I’ve seen a confidence theme come up recently with my students and it always starts out with the same two words:
I can’t apply to that college.
I can’t be friends with them.
I can’t apply to that job.
I can’t try out for that group.
Does any of this sound familiar? Telling ourselves we can’t do something can feel protective then we don’t need to put ourselves out there. No need to take a chance or set yourself up for possible rejection. As a reframe to this issue, I always ask myself:
Do I have a confidence issue or a competence issue?
99.9999% of the time what’s being described as a competence issue (I’m not good enough. I can’t do it) is really just a confidence issue. I’ll be with a totally capable, wonderful, student and they tell me that they can’t do something, but in reality they’re totally capable of doing the exact thing that they tell me they can’t do. It’s not about becoming more competent; it’s about building up confidence.
An example I see a lot is the confidence to apply to colleges and jobs. I’ll be with someone who is smart and amazing inside out, and they tell me all about the college/jobs they’re not going to apply to. Yet, what I see is someone with all the qualifications needed for whatever they’re telling me they can’t do. It doesn’t guarantee that we get into every college or get every job interview. Confidence is about resilience, trust in ourselves, and the ability to be in the unknown. I also have faith that every outcome is for the highest good.
If you’ve been telling yourself you “can’t” a lot lately take a deep breath, ask yourself: are you have a confidence issue or a competence issue? If it’s a confidence issues, I encourage you with that clarity to make a move!
Even though much of my work is focused on mentoring teens, I spend just as much time speaking with moms. I hear about their hopes and worries for their girls. One common theme that’s popped up centers around raising capable kids. Everyone wants their daughters to be able to take care and advocate for themselves. It might seem backwards, but one of my secrets to raising capable kids is to let them fail.
I was given permission to share the following story:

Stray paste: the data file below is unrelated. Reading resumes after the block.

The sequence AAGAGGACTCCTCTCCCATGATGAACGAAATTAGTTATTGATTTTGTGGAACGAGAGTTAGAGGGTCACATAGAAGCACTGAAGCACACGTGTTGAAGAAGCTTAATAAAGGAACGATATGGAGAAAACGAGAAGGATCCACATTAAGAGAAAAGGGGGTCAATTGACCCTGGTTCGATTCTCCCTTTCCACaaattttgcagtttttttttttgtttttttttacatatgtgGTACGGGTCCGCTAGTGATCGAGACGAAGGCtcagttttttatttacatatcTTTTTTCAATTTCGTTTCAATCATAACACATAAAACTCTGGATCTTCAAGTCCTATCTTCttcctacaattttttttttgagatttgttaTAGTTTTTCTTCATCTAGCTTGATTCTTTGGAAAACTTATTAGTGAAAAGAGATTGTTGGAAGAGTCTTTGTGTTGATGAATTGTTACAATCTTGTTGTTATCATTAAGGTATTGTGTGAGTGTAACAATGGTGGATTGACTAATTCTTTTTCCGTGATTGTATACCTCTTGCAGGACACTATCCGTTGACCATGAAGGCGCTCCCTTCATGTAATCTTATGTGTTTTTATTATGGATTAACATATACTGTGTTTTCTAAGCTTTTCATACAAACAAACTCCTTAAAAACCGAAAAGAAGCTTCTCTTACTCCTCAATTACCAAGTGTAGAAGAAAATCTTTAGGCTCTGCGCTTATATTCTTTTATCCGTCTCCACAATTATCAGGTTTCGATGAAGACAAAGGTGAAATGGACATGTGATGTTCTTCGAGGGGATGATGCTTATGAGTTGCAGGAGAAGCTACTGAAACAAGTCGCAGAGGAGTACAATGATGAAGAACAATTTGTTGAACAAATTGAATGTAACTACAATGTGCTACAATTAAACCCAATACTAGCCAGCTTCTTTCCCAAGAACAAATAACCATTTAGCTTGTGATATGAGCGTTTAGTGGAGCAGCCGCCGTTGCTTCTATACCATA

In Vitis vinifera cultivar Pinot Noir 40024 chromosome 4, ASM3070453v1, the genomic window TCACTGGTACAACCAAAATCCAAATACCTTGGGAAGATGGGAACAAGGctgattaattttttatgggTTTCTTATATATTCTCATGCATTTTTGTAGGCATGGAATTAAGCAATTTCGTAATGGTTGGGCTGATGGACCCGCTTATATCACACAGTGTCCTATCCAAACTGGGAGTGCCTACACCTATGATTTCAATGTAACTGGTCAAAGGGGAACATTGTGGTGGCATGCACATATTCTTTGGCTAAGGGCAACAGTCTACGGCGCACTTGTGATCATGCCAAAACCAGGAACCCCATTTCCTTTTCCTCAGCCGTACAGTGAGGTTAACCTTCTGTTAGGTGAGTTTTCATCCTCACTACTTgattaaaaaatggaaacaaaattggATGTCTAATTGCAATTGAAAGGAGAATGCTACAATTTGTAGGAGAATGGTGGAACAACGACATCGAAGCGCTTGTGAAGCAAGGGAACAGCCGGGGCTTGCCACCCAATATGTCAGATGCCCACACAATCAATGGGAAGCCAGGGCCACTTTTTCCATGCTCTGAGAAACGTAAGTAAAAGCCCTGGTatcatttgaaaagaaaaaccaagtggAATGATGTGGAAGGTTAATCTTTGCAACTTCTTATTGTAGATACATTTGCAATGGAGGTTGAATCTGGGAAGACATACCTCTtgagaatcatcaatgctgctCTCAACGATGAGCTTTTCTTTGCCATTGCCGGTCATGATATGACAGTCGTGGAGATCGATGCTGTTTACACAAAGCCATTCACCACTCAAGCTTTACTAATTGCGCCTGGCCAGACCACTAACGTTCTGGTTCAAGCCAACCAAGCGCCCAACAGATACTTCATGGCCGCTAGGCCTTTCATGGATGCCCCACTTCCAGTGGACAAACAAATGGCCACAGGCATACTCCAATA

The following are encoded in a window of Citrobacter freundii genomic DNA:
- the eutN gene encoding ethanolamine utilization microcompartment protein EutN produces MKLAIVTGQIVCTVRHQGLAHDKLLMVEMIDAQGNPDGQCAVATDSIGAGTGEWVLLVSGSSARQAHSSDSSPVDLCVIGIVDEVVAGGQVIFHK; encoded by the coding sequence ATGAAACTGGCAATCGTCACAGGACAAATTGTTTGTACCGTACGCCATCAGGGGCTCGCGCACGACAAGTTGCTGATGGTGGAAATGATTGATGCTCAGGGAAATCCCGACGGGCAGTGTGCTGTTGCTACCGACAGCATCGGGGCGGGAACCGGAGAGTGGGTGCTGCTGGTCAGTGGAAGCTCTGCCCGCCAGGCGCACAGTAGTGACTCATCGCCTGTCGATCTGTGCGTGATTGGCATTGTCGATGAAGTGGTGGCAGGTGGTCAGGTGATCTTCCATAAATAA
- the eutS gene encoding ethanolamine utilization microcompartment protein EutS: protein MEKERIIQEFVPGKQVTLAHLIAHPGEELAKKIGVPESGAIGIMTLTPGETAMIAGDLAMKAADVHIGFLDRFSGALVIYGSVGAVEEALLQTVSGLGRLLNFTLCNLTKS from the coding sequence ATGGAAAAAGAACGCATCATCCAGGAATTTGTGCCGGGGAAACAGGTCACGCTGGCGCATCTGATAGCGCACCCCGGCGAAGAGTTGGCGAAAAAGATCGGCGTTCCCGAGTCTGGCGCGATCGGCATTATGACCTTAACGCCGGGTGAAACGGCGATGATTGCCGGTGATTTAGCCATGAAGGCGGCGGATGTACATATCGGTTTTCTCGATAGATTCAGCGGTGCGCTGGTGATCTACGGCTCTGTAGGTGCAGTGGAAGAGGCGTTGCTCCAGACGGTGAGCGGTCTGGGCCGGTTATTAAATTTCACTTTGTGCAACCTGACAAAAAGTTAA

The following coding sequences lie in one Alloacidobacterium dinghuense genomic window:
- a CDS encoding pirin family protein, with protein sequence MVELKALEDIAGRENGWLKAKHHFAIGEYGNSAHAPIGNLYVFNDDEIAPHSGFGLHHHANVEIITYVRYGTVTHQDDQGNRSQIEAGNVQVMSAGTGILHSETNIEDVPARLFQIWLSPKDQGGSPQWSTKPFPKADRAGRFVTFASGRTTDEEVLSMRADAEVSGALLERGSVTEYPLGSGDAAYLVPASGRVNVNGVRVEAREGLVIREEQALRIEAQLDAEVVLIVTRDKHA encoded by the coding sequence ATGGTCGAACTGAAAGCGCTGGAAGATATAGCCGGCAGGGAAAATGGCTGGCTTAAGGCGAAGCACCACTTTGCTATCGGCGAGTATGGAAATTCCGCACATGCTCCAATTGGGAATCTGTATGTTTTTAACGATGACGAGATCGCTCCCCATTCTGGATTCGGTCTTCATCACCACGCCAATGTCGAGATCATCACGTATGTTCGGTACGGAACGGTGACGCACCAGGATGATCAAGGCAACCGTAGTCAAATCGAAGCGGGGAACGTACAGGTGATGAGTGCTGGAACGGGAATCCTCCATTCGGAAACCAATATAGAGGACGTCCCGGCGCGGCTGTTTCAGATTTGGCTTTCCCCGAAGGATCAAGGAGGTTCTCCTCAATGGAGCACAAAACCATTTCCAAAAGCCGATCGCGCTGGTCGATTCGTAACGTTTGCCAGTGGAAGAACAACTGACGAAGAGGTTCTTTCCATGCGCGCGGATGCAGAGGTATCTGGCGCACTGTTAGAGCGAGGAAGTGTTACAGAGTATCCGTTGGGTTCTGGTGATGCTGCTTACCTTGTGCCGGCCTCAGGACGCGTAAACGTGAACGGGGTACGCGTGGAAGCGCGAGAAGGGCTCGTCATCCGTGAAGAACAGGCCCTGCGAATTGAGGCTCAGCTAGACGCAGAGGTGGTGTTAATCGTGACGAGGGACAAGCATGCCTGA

I had a mom recently whose daughter was really excited and motivated to try out for the school play. The mom was concerned because her daughter didn’t have play experience before and the kids in the class could be particularly cruel. She wanted my advice about what to do. I suggested that if her daughter was excited and wanted to do it then she should let her. If she made the play it was a great learning experience. If she didn’t make the play it was a great learning experience.
Even though we want to, we can’t protect our kids from everything. We can guide them and help pick them up when they fall down. I think it’s important for girls to know that even when things don’t work out the way they hoped, they can learn and grow from experiences. Capable kids have the ability to trust themselves, which starts with their parents trusting them too.
If you’re going on a road trip this August, I got a game for you! We played this in my confidence camp and it was a big hit. We’re all told to think about the things we’re grateful for, but this takes it to the next level. Check out today’s video for an easy mood boosting game you can play anywhere.
I totally relate to being nervous about speaking in school! I worried about what other people thought and if I was going to sound stupid. Being in my own head really took me out of the moment. It’s hard to focus on learning when you’re terrified of being called on! Check out today’s video for an idea that really helped me.
Everyone at some point has felt pressure to be cool. Whether it’s playing a certain sport, being in a certain group of friends, or going to a specific party, we can put a lot of pressure on ourselves. Check out today’s video for some relief when it comes to the stress of being cool.
My zen looks like dance parties. It’s talking with friends, spending time with my family, and being of service. It’s traveling, eating, and trying new things. Sometimes my zen involves tears. It’s meditative and self-explorative. It’s being energetic and calm. My zen is when I have enough self-love to not judge all the different situations and emotions that come up in my life.
This is a HARD question. It’s easy to get mad at our parents when they won’t let you do what you’d like (for me, we always fought over concerts)! Check out my video for insights when your mom won’t let you have Instagram.